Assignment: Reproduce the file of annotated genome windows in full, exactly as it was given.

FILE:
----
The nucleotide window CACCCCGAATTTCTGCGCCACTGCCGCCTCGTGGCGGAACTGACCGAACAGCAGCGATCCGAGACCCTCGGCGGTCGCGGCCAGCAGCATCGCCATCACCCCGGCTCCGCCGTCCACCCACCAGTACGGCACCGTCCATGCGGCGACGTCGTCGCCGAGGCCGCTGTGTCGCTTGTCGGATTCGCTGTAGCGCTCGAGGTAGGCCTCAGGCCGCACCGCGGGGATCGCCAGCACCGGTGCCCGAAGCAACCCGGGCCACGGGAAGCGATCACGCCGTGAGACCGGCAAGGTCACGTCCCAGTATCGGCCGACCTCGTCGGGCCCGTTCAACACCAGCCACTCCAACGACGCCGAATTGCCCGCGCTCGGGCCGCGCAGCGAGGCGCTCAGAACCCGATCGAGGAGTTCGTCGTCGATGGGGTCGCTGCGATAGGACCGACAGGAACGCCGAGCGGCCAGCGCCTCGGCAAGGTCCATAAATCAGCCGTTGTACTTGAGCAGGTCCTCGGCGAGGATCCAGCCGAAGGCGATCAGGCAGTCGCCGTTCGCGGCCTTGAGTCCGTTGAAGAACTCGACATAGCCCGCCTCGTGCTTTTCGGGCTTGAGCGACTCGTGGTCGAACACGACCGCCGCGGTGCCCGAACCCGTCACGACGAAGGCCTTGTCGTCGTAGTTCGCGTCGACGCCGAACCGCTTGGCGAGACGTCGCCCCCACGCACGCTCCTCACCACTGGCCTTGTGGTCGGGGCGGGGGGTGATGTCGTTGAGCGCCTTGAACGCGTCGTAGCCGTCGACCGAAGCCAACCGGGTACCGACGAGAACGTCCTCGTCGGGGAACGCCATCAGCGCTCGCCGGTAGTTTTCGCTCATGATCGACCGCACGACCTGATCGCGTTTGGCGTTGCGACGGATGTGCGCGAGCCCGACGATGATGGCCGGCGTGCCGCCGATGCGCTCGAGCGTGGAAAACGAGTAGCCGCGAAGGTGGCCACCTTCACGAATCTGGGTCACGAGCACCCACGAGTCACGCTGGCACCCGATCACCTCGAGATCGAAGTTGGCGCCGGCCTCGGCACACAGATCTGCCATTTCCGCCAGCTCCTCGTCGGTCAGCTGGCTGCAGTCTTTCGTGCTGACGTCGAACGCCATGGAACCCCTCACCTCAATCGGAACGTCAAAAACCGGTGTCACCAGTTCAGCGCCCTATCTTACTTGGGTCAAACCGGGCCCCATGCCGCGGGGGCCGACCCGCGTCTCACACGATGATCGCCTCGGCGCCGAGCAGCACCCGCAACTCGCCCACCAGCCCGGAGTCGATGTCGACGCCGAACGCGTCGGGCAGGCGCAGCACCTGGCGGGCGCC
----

The nucleotide window CACCCCGAATTTCTGCGCCACTGCCGCCTCGTGGCGGAACTGACCGAACAGCAGCGATCCGAGACCCTCGGCGGTCGCGGCCAGCAGCATCGCCATCACCCCGGCTCCGCCGTCCACCCACCAGTACGGCACCGTCCATGCGGCGACGTCGTCGCCGAGGCCGCTGTGTCGCTTGTCGGATTCGCTGTAGCGCTCGAGGTAGGCCTCAGGCCGCACCGCGGGGATCGCCAGCACCGGTGCCCGAAGCAACCCGGGCCACGGGAAGCGATCACGCCGTGAGACCGGCAAGGTCACGTCCCAGTATCGGCCGACCTCGTCGGGCCCGTTCAACACCAGCCACTCCAACGACGCCGAATTGCCCGCGCTCGGGCCGCGCAGCGAGGCGCTCAGAACCCGATCGAGGAGTTCGTCGTCGATGGGGTCGCTGCGATAGGACCGACAGGAACGCCGAGCGGCCAGCGCCTCGGCAAGGTCCATAAATCAGCCGTTGTACTTGAGCAGGTCCTCGGCGAGGATCCAGCCGAAGGCGATCAGGCAGTCGCCGTTCGCGGCCTTGAGTCCGTTGAAGAACTCGACATAGCCCGCCTCGTGCTTTTCGGGCTTGAGCGACTCGTGGTCGAACACGACCGCCGCGGTGCCCGAACCCGTCACGACGAAGGCCTTGTCGTCGTAGTTCGCGTCGACGCCGAACCGCTTGGCGAGACGTCGCCCCCACGCACGCTCCTCACCACTGGCCTTGTGGTCGGGGCGGGGGGTGATGTCGTTGAGCGCCTTGAACGCGTCGTAGCCGTCGACCGAAGCCAACCGGGTACCGACGAGAACGTCCTCGTCGGGGAACGCCATCAGCGCTCGCCGGTAGTTTTCGCTCATGATCGACCGCACGACCTGATCGCGTTTGGCGTTGCGACGGATGTGCGCGAGCCCGACGATGATGGCCGGCGTGCCGCCGATGCGCTCGAGCGTGGAAAACGAGTAGCCGCGAAGGTGGCCACCTTCACGAATCTGGGTCACGAGCACCCACGAGTCACGCTGGCACCCGATCACCTCGAGATCGAAGTTGGCGCCGGCCTCGGCACACAGATCTGCCATTTCCGCCAGCTCCTCGTCGGTCAGCTGGCTGCAGTCTTTCGTGCTGACGTCGAACGCCATGGAACCCCTCACCTCAATCGGAACGTCAAAAACCGGTGTCACCAGTTCAGCGCCCTATCTTACTTGGGTCAAACCGGGCCCCATGCCGCGGGGGCCGACCCGCGTCTCACACGATGATCGCCTCGGCGCCGAGCAGCACCCGCAACTCGCCCACCAGCCCGGAGTCGATGTCGACGCCGAACGCGTCGGGCAGGCGCAGCACCTGGCGGGCGCC